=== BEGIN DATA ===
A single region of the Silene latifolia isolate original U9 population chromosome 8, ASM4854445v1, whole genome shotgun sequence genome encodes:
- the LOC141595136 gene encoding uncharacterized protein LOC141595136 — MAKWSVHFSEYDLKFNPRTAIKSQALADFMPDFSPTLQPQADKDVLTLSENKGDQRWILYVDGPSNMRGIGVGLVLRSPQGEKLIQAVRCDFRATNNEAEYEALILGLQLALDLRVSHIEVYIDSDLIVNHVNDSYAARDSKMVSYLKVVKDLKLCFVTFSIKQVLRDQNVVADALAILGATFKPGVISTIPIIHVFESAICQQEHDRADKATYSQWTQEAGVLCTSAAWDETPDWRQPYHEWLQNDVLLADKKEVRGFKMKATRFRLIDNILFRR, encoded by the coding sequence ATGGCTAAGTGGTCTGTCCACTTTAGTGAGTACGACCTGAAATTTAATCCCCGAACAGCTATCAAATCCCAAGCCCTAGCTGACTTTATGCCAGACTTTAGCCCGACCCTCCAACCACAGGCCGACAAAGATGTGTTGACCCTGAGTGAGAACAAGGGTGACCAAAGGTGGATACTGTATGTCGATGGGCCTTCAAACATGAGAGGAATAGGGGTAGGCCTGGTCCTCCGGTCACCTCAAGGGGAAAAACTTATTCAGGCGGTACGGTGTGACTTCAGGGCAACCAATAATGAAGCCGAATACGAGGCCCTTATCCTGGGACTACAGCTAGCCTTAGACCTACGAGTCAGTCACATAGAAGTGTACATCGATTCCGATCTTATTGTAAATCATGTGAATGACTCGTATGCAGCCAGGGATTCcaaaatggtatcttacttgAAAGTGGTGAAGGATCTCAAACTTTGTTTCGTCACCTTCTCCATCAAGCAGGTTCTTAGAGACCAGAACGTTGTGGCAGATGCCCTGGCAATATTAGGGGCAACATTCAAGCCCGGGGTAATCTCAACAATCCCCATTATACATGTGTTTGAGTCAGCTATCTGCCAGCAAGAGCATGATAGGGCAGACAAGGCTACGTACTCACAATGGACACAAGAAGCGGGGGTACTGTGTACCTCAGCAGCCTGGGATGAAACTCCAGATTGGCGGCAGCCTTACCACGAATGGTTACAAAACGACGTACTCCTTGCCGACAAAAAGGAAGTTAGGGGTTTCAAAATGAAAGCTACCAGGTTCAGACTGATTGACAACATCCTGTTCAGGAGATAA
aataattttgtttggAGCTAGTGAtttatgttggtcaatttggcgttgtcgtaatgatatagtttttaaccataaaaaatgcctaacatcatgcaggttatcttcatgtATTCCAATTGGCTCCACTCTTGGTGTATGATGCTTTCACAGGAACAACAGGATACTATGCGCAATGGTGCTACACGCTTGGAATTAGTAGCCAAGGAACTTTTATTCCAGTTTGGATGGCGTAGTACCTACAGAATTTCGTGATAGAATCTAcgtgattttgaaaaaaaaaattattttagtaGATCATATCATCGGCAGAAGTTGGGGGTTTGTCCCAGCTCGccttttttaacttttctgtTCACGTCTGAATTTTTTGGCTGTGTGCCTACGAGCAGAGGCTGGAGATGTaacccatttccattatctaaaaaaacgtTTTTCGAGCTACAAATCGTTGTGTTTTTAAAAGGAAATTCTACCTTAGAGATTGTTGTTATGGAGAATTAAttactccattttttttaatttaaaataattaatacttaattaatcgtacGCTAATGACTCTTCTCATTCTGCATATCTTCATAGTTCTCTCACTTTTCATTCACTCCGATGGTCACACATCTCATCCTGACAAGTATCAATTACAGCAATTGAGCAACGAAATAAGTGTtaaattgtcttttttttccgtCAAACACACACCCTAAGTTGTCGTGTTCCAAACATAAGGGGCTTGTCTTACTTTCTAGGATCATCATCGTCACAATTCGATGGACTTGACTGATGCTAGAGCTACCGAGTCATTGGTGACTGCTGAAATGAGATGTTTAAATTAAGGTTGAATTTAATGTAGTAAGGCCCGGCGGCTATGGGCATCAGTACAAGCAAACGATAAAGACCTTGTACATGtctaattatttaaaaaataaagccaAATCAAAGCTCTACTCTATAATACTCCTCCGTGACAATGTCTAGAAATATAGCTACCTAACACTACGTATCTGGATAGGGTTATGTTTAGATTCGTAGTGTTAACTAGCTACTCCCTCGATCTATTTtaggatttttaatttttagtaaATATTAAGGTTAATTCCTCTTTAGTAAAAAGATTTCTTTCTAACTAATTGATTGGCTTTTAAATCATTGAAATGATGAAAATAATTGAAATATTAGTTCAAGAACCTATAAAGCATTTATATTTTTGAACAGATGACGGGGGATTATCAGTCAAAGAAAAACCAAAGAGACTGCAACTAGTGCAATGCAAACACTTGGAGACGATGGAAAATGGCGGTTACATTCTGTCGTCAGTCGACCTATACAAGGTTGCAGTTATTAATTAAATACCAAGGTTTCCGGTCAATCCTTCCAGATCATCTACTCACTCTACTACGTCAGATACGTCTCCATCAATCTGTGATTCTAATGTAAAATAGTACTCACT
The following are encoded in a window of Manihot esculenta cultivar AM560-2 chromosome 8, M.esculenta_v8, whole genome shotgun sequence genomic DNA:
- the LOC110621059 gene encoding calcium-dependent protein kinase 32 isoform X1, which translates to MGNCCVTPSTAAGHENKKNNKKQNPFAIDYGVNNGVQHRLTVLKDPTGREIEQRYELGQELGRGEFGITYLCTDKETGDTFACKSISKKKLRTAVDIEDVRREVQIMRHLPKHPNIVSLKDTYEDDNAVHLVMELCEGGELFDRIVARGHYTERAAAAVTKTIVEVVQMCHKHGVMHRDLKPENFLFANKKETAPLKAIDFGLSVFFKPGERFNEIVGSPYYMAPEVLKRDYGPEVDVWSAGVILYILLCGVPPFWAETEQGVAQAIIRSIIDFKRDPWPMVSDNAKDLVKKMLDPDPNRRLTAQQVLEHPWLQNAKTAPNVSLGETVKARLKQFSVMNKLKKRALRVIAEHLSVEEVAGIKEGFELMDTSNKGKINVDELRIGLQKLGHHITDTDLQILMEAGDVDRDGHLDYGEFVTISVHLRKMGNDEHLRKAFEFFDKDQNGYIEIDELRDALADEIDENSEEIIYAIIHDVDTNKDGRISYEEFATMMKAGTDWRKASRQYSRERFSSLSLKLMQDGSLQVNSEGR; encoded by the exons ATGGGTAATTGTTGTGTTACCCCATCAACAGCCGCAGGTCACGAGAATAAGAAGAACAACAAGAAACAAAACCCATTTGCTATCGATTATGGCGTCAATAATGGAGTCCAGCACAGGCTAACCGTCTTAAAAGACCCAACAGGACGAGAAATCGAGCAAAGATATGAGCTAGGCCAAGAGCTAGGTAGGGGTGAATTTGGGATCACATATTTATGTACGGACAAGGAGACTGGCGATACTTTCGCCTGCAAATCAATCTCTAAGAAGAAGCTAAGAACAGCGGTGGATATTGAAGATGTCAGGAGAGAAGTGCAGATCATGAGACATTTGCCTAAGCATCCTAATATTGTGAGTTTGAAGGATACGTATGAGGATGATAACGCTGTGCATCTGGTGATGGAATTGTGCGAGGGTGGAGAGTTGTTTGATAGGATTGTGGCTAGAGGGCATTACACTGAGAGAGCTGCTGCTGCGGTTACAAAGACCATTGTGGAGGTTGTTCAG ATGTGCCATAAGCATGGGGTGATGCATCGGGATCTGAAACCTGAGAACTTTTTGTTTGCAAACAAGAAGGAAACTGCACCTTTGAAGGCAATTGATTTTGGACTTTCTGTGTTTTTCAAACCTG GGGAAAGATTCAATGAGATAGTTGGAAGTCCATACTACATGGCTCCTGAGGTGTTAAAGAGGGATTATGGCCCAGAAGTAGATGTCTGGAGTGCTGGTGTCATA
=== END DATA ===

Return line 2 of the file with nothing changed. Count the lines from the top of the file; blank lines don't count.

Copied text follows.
- the LOC141595136 gene encoding uncharacterized protein LOC141595136 — MAKWSVHFSEYDLKFNPRTAIKSQALADFMPDFSPTLQPQADKDVLTLSENKGDQRWILYVDGPSNMRGIGVGLVLRSPQGEKLIQAVRCDFRATNNEAEYEALILGLQLALDLRVSHIEVYIDSDLIVNHVNDSYAARDSKMVSYLKVVKDLKLCFVTFSIKQVLRDQNVVADALAILGATFKPGVISTIPIIHVFESAICQQEHDRADKATYSQWTQEAGVLCTSAAWDETPDWRQPYHEWLQNDVLLADKKEVRGFKMKATRFRLIDNILFRR, encoded by the coding sequence ATGGCTAAGTGGTCTGTCCACTTTAGTGAGTACGACCTGAAATTTAATCCCCGAACAGCTATCAAATCCCAAGCCCTAGCTGACTTTATGCCAGACTTTAGCCCGACCCTCCAACCACAGGCCGACAAAGATGTGTTGACCCTGAGTGAGAACAAGGGTGACCAAAGGTGGATACTGTATGTCGATGGGCCTTCAAACATGAGAGGAATAGGGGTAGGCCTGGTCCTCCGGTCACCTCAAGGGGAAAAACTTATTCAGGCGGTACGGTGTGACTTCAGGGCAACCAATAATGAAGCCGAATACGAGGCCCTTATCCTGGGACTACAGCTAGCCTTAGACCTACGAGTCAGTCACATAGAAGTGTACATCGATTCCGATCTTATTGTAAATCATGTGAATGACTCGTATGCAGCCAGGGATTCcaaaatggtatcttacttgAAAGTGGTGAAGGATCTCAAACTTTGTTTCGTCACCTTCTCCATCAAGCAGGTTCTTAGAGACCAGAACGTTGTGGCAGATGCCCTGGCAATATTAGGGGCAACATTCAAGCCCGGGGTAATCTCAACAATCCCCATTATACATGTGTTTGAGTCAGCTATCTGCCAGCAAGAGCATGATAGGGCAGACAAGGCTACGTACTCACAATGGACACAAGAAGCGGGGGTACTGTGTACCTCAGCAGCCTGGGATGAAACTCCAGATTGGCGGCAGCCTTACCACGAATGGTTACAAAACGACGTACTCCTTGCCGACAAAAAGGAAGTTAGGGGTTTCAAAATGAAAGCTACCAGGTTCAGACTGATTGACAACATCCTGTTCAGGAGATAA